Saturday, Mar 30, 2002 Picking Up the Pieces

For most Americans, the events of September 11 came like a bolt from the blue on that beautiful, terrible morning. But as Strobe Talbott and Nayan Chanda observe in their well-written introduction to The Age of Terror, “the unforgivable is not necessarily incomprehensible or inexplicable.” In fact, all three of these books make clear that although the attacks on New York and Washington were unexpected for many, the warning signs had long been evident — at least to some of those who focus on terrorism.

Visiting Kabul in 1993, I struck up a conversation with a group of soldiers outside the bombed-out shell of a stately old palace. They were under the command of the Afghan Islamist militant leader Gulbuddin Hekmatyar and confidently assured me they would soon export their Islamic revolution northward deep into Central Asia, to the storied formerly Muslim lands of Samarkand and Bukhara.

Al-Jazeera said it didn’t air the tape because it wasn’t newsworthy, and announced Thursday it was severing its relationship with CNN, claiming the interview was stolen and aired illegally. CNN disputes that.
CNN’s Paula Zahn discussed the tape Friday with CNN terrorism analyst Peter Bergen, who has been studying bin Laden and his operation for several years.

Peter Bergen is a terrorism expert and consultant for CNN. He is the author of “Holy War, Inc.: Inside the Secret World of Osama bin Laden,” and he was recently a journalist-in-residence at Johns Hopkins University in Washington. He was interviewed shortly after the list of suspected hijackers was released by CNN.

Holy War Inc by Peter L. Bergen Weidenfeld & Nicolson pounds 18.99, pp302 The Age of Terror eds Strobe Talbott, Nayan Chanda Perseus pounds 8.99, pp224 How Did This Happen? eds James F. Hoge,Gideon Rose Perseus pounds 8.99, pp352 Two Hours that Shook the World by Fred Halliday Saqi pounds 7.99, pp256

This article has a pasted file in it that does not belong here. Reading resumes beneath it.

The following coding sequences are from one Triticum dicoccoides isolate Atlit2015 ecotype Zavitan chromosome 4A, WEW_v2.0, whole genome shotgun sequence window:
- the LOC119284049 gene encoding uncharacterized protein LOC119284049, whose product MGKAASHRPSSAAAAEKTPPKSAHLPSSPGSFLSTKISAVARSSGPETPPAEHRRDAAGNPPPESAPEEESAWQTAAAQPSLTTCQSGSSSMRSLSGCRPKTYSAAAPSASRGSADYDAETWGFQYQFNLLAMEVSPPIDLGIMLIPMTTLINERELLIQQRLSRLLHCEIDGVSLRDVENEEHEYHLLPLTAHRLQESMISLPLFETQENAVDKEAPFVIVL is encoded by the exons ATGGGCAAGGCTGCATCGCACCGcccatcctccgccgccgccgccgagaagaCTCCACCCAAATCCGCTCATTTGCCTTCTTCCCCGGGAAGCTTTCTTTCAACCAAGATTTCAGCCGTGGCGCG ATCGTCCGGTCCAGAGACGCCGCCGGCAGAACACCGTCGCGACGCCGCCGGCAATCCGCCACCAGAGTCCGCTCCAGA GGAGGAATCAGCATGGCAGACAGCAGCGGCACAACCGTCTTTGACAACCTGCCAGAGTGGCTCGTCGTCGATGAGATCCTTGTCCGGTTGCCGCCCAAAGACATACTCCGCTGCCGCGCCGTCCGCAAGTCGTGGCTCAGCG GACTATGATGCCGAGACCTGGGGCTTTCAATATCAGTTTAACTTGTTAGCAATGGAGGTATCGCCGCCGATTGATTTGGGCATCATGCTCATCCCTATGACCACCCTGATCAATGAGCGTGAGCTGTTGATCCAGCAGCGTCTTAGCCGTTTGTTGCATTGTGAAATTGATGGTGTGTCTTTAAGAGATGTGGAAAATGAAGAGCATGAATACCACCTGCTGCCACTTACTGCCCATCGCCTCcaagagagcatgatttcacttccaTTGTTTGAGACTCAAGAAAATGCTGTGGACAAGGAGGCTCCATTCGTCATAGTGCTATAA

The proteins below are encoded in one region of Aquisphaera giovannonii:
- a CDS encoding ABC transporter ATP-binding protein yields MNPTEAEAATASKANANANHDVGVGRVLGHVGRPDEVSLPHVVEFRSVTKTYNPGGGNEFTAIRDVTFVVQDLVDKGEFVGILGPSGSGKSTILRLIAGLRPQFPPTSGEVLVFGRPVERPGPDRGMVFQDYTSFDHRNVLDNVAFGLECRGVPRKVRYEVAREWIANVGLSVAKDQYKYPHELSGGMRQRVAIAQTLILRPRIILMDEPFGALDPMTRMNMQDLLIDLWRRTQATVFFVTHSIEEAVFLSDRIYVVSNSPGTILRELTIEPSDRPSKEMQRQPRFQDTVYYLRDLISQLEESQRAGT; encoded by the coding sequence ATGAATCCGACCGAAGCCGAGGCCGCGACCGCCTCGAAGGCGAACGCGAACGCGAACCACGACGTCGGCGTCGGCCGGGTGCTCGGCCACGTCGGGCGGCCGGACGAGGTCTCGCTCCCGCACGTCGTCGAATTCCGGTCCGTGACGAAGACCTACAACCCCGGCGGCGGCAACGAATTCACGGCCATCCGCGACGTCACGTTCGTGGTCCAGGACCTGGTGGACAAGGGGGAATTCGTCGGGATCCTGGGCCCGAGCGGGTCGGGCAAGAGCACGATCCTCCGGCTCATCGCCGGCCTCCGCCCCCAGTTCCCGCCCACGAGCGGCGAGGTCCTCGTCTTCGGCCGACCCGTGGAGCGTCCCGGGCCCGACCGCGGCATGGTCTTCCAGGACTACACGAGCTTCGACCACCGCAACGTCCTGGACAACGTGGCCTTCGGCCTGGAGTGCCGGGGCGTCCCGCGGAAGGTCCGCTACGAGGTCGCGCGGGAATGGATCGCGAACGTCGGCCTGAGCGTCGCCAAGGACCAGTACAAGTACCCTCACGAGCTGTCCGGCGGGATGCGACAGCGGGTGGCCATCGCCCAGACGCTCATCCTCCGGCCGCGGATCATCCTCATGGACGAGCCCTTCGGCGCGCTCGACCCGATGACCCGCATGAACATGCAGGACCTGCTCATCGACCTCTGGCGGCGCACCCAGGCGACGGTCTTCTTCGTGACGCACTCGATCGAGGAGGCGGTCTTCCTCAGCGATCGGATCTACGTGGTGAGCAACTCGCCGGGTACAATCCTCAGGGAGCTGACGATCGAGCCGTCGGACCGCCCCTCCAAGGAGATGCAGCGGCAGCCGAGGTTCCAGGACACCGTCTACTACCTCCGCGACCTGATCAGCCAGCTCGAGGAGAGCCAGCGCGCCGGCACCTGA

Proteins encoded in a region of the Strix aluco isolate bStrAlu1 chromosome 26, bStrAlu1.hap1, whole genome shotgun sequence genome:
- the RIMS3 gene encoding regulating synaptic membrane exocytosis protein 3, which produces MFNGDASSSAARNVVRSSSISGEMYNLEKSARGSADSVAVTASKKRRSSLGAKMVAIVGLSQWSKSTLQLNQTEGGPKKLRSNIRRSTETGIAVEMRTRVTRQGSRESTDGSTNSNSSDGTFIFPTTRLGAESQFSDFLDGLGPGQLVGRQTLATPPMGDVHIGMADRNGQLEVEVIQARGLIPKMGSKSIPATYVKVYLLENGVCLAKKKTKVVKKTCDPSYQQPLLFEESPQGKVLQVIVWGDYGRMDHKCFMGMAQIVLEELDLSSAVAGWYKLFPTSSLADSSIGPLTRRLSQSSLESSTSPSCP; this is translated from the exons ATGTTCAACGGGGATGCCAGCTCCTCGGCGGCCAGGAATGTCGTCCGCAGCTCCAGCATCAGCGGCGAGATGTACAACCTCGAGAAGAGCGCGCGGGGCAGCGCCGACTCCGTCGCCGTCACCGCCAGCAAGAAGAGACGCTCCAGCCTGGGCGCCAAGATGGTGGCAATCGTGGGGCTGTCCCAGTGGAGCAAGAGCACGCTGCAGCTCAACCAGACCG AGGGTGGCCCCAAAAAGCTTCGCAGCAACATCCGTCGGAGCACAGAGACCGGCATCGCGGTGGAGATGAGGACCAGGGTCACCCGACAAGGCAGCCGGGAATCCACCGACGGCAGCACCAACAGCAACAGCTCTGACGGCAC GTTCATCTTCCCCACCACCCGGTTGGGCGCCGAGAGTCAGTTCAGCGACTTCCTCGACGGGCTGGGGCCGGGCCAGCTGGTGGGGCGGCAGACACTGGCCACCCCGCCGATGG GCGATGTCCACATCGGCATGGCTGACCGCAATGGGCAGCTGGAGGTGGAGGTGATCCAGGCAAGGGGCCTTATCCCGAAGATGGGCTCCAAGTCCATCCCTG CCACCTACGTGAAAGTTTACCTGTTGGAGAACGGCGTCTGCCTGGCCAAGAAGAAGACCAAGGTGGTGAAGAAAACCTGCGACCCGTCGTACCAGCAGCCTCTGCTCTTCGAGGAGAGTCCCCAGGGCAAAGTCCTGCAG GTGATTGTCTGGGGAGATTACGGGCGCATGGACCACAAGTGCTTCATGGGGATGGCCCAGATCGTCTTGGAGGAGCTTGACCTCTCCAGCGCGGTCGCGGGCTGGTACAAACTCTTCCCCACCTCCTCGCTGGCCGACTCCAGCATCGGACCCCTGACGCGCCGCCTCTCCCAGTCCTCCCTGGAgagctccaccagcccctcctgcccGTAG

A SUPERPOWER sends an expeditionary force armed with the latest in military technology …

By Clare Lochary
Hoya Staff Writer

Before Sept. 11, generalizations and vague ideas of foreign policy satisfied the average American’s curiosity about Middle Eastern culture. But since the devastating attacks on the World Trade Center and the Pentagon, interest in these subjects spiked dramatically, prompting a frenzied media search for quick answers to America’s questions.

Osama bin Laden, argues Peter Bergen in Holy War, Inc., used corporate-management techniques to turn al Qaeda into the world’s preeminent terrorist organization

Last February, a small publishing house in Ardsley, N.Y., came out with a 170-page paperback by a pair of little-known scholars from a Washington think tank. Its $17.50 price tag seemed a bit steep, and between February and September, Transnational Publishers sold a mere 300 copies of Usama bin Laden’s al-Qaida: Profile of a Terrorist Network, by Yonah Alexander and Michael S. Swetnam.

Holy War, Inc.: Inside the Secret World of Osama bin Laden. BY PETER L. BERGEN. New York: Free Press, 2001, 300 pp. $ 26.00.

The title makes a point: Osama bin Laden’s al Qaeda has the border-transcending reach of a multinational corporation with managerial skills to match. Holy War, Inc. is a first-rate account drawing on the author’s years of hard journalistic slogging.

HOLY WAR, INC.: Inside the Secret World of Osama bin Laden, by Peter L. Bergen. Read by the author, 4 1/2 hours, abridged, Simon & Schuster Audio, $25.

A more important book is not going to be published anytime soon. Peter Bergen, CNN’s terrorism analyst, not only gives us a riveting read about Osama bin Laden, but he carefully builds the background behind the ticking terrorist time bomb that exploded on Sept. 11. Bergen (along with CNN’s Peter Arnett and Peter Jouvenal) interviewed bin Laden in 1997. He’s reported about Muslims and the Middle East since 1983. But this is not a recycling of sketchy profiles. Bergen, born in Minneapolis, raised in London, offers fresh facts and wraps the crucial history of today’s terrorism around the story of the world’s most wanted man.